FourEcks says: “You plainly haven’t understood the last figure in Tamino’s post since it comprehensively contradicts your statement that ‘…the warming rate during the recent warming period, though it lasts longer, is much lower than the warming rate of the early period.’”

    Actually, I plainly have “understood the last figure in Tamino’s post” because I wrote in the introduction to my Figure 2 above: “He [Tamino] used a 30-year time span for his analysis to show that the 30-year trend during the recent warming period had a higher trend than earlier 30-year periods…”

    Sure sounds like I understood the last Figure in Tamino’s post. So it appears that you, FourEcks, didn’t bother to read my post in its entirety, or had trouble comprehending it, or have a very short memory, or you have selective-quote syndrome, or all of the above.

  16. Bob Tisdale says:

    John@EF says: “I was referring to surface temperature measurements and the associated variability seen at that level of analysis. Hansen was using 6 year trend data smoothing on individual component measurements w/ an eye on consistency with other studies addressing similar scope and context…”

    Actually Hansen was using the 6-year running trends of ocean heat content to define ocean heat uptake, but that’s neither here nor there since you were referring to surface temperature measurements with your comment “30 years is commonly selected for climate data so as to represent signal, not cherry picked noise. 18 v. 20 v. 34 years? Your posts are just perfect for WUWT …”

    With your clarification, the first paper that now comes to mind that contradicts your statement is “Knight et al (2009) Do Global Temperature Trends over the Past Decade Falsify Climate Predictions?” As the title suggests, they were more than happy to provide temperature trends for a 10-year period:

    http://www.metoffice.gov.uk/media/pdf/j/j/global_temperatures_09.pdf

    Adios.

  17. John@EF says:

    Bob Tisdale says:
    January 16, 2013 at 4:35 pm

    With your clarification, the first paper that now comes to mind that contradicts your statement is “Knight et al (2009) Do Global Temperature Trends over the Past Decade Falsify Climate Predictions?” As the title suggests, they were more than happy to provide temperature trends for a 10-year period:

    http://www.metoffice.gov.uk/media/pdf/j/j/global_temperatures_09.pdf

    ============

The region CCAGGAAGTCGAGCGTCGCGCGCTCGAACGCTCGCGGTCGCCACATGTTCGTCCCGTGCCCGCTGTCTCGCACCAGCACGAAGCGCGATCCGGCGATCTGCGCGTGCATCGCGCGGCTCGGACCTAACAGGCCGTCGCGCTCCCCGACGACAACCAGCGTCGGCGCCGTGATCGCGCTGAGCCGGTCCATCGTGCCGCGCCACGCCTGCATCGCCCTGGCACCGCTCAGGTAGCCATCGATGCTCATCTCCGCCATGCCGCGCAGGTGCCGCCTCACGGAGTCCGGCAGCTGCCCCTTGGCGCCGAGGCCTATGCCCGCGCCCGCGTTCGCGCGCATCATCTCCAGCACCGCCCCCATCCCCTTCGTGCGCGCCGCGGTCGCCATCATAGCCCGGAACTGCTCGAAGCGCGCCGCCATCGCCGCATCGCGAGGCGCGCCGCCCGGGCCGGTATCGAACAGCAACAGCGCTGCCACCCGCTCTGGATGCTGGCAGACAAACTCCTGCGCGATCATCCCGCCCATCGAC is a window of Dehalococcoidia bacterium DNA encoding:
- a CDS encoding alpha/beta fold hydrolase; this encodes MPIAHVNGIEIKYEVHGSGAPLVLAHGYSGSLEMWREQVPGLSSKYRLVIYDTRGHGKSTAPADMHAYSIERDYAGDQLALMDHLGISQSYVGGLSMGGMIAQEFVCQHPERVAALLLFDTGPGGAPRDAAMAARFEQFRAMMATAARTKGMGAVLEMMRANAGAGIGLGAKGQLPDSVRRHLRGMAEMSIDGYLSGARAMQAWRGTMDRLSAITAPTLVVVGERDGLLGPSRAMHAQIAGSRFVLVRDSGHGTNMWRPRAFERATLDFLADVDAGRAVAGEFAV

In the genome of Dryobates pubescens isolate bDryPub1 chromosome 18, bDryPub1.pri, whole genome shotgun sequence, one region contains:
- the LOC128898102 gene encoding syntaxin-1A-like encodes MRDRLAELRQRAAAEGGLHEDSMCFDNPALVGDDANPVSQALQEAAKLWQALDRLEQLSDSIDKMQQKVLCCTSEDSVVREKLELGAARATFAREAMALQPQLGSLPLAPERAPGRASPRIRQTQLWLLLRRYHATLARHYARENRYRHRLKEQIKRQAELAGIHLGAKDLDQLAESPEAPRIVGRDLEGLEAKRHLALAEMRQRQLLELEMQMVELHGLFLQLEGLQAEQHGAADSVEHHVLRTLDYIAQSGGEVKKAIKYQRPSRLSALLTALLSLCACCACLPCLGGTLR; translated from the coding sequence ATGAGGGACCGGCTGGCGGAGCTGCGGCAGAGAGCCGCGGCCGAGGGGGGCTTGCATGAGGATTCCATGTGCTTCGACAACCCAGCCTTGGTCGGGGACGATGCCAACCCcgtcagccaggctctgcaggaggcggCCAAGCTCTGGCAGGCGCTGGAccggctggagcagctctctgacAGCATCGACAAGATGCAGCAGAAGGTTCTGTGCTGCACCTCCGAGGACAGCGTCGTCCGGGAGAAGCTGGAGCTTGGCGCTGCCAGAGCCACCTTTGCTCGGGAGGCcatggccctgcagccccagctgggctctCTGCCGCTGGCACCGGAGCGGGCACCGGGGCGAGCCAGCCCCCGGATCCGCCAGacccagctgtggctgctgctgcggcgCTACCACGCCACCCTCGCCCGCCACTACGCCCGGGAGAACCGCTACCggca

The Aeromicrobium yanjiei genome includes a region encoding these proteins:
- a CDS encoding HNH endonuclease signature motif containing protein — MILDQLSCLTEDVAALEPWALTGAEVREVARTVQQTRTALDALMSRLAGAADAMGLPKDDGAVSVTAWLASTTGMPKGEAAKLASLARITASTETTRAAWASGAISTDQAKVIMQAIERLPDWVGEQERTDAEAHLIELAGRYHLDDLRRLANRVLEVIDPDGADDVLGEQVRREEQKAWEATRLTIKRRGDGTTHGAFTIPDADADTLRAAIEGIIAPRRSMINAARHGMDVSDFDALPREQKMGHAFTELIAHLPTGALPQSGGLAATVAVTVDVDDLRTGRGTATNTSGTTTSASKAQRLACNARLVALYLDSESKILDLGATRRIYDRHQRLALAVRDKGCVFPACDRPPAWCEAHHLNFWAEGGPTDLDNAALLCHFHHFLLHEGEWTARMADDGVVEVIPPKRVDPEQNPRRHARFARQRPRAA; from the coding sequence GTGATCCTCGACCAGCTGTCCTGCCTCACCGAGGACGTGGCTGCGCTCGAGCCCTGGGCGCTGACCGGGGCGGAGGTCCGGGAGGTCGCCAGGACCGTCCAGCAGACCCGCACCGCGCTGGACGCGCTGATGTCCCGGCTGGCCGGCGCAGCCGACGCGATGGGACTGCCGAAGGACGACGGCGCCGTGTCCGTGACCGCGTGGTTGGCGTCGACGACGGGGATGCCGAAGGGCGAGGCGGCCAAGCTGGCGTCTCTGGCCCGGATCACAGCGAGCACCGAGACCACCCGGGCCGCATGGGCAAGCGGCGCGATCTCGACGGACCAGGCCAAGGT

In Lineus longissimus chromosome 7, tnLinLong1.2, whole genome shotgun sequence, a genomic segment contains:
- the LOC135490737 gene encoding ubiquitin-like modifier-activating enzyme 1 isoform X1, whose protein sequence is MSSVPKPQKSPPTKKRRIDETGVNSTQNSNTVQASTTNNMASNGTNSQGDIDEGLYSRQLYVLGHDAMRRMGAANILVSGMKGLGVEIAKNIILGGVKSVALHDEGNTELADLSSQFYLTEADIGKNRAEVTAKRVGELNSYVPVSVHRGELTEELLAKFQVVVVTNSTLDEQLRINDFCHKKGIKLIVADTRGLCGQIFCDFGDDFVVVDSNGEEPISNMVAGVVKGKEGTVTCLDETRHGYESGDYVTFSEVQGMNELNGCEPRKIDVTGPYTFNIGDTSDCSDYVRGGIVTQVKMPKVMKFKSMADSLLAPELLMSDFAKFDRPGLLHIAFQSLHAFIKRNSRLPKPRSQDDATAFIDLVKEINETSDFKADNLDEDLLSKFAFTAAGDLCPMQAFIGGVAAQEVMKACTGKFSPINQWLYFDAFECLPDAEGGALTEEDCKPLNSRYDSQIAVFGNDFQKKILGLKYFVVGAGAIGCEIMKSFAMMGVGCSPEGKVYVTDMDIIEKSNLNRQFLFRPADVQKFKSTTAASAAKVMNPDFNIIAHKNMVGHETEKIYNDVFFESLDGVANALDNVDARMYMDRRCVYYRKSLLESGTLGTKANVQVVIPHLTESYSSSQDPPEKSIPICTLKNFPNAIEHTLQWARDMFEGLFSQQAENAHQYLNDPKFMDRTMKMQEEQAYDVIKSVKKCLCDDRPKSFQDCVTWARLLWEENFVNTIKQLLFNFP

????? They don’t DISPROVE because the confidence interval grows increasingly wide as you bring the observation timeline closer to zero. The CI is determined by the characteristics, the variability of the data. Doesn’t contradict my statement at all.

  18. davidappell says:

    By picking intervals by eye, it seems to me you are unconsciously choosing periods where one particular climate factor was predominant — the sun in the first part of last century, aerosols in the middle of the century, GHGs in the last quarter, ocean weather (ENSOs) in the last 15 years.

    By climate is a mixture of *all* such factors, not whichever one happens to be largest in some decade or two. That’s why climatologists look at long intervals — at least 3 decades — and don’t try to make judgements based on short intervals.

  19. Bob Tisdale says:

    John@EF says: “????? They don’t DISPROVE because the confidence interval grows increasingly wide as you bring the observation timeline closer to zero. The CI is determined by the characteristics, the variability of the data. Doesn’t contradict my statement at all.”

    You were very specific in your opening statement, when you wrote, “30 years is commonly selected for climate data so as to represent signal, not cherry picked noise. 18 v. 20 v. 34 years?”

    Yet you provided nothing to substantiate that claim. The IPCC commonly used periods of less than 30 years in their discussion of surface temperatures in TAR and AR4.

    As noted earlier, 30 years is apparently not “commonly selected” if Knight et al used 10 years.

    30 years is apparently not “commonly selected” if Santer et al (2011) discussed 17-year trends in “Separating Signal and Noise in Atmospheric Temperature Change: The Importance of Timescale” discussed 17 year trends:

    http://muenchow.cms.udel.edu/classes/MAST811/Santer2011.pdf

    Do we need to continue this, John@EF?

  20. Bob Tisdale says: